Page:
//I doubt this is helpful, but FWIW…

I doubt this is helpful, but FWIW…

…as an investor who began my career right before the dot-com bubble burst and invested through the Great Recession, take some comfort in the fact that this experience is providing you younger investors with the perspective necessary to be successful over the long term. If you observe early in life that that there are relatively equal forces at all times trying to make money both on the long and the short side of any asset class, it will give you more opportunity to find long-term success. It’s my opinion that without losing your ass once or twice, you can’t possibly become a great long-term investor.Take heart in the potential that is being created in you. If you keep the memory of this and use it to grow, you’ll have an advantage going forward, be better attuned to risk and speculative market behavior, and you’ll give yourself more opportunity to generate higher long-term returns.I wanted to give it all up in late 2000…but for whatever reason I stuck with it, and it was worth it. If investing has called to you as a career or hobby, that is a great thing.Just my 2c. Good luck out there.P.s. I apologize if this sounds pretentious or anything like that. Definitely not my intention.

…as an investor who began my career right before the dot-com bubble burst and invested through the Great Recession, take some comfort in the fact that this experience is providing you younger investors with the perspective necessary to be successful over the long term. If you observe early in life that that there are relatively equal forces at all times trying to make money both on the long and the short side of any asset class, it will give you more opportunity to find long-term success. It's my opinion that without losing your ass once or twice, you can't possibly become a great long-term investor.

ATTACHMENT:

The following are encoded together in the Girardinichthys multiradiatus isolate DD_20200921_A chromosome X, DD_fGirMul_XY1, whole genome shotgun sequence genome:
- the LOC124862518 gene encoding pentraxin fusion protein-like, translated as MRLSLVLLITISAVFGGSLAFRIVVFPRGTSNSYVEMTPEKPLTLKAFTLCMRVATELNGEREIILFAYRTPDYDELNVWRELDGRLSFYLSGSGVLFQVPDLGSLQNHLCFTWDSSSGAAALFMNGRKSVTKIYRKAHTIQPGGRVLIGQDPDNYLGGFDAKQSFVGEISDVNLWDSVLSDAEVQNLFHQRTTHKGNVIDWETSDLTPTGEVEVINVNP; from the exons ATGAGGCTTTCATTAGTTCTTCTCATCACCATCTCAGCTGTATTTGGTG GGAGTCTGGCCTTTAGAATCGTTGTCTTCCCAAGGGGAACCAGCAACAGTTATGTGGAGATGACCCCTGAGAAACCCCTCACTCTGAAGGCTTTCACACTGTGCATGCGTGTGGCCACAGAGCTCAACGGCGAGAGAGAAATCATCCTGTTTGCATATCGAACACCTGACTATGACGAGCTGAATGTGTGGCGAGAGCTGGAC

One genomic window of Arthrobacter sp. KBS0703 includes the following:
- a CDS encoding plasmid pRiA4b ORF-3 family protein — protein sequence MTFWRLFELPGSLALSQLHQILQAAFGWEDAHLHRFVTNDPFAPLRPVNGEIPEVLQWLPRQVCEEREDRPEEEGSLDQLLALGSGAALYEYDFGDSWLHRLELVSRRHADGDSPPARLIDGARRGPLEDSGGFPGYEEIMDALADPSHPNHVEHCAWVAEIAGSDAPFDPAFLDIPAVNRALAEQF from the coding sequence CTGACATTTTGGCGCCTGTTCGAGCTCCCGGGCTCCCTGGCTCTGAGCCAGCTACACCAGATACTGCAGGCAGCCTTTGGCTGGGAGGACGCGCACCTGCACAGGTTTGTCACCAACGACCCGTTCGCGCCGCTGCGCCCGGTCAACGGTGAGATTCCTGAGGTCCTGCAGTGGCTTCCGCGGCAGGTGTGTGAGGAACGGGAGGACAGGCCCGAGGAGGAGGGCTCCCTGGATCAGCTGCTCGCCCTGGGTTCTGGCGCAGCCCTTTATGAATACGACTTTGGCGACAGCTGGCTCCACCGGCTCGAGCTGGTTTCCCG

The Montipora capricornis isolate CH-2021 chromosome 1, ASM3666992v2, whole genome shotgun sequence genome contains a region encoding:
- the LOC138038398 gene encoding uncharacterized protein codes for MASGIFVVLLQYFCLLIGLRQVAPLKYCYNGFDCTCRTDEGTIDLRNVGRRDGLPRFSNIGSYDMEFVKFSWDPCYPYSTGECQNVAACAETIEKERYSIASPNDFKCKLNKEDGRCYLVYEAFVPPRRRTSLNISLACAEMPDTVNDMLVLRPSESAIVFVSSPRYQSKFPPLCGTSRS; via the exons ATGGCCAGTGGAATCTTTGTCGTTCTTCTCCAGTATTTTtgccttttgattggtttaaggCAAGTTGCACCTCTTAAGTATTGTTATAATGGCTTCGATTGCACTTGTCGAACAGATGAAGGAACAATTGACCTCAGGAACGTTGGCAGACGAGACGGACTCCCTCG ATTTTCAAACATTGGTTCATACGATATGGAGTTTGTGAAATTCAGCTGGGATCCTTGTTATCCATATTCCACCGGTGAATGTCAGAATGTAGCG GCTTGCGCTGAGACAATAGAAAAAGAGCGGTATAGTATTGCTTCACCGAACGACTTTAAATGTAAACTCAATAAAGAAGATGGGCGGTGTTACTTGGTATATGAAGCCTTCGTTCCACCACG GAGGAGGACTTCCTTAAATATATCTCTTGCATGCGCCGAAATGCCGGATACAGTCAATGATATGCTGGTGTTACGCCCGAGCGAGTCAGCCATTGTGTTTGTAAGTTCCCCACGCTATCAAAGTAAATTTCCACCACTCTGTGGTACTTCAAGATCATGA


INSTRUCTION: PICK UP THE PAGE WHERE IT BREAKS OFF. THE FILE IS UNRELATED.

Take heart in the potential that is being created in you. If you keep the memory of this and use it to grow, you'll have an advantage going forward, be better attuned to risk and speculative market behavior, and you'll give yourself more opportunity to generate higher long-term returns.

I wanted to give it all up in late 2000…but for whatever reason I stuck with it, and it was worth it. If investing has called to you as a career or hobby, that is a great thing.

Just my 2c. Good luck out there.

P.s. I apologize if this sounds pretentious or anything like that. Definitely not my intention.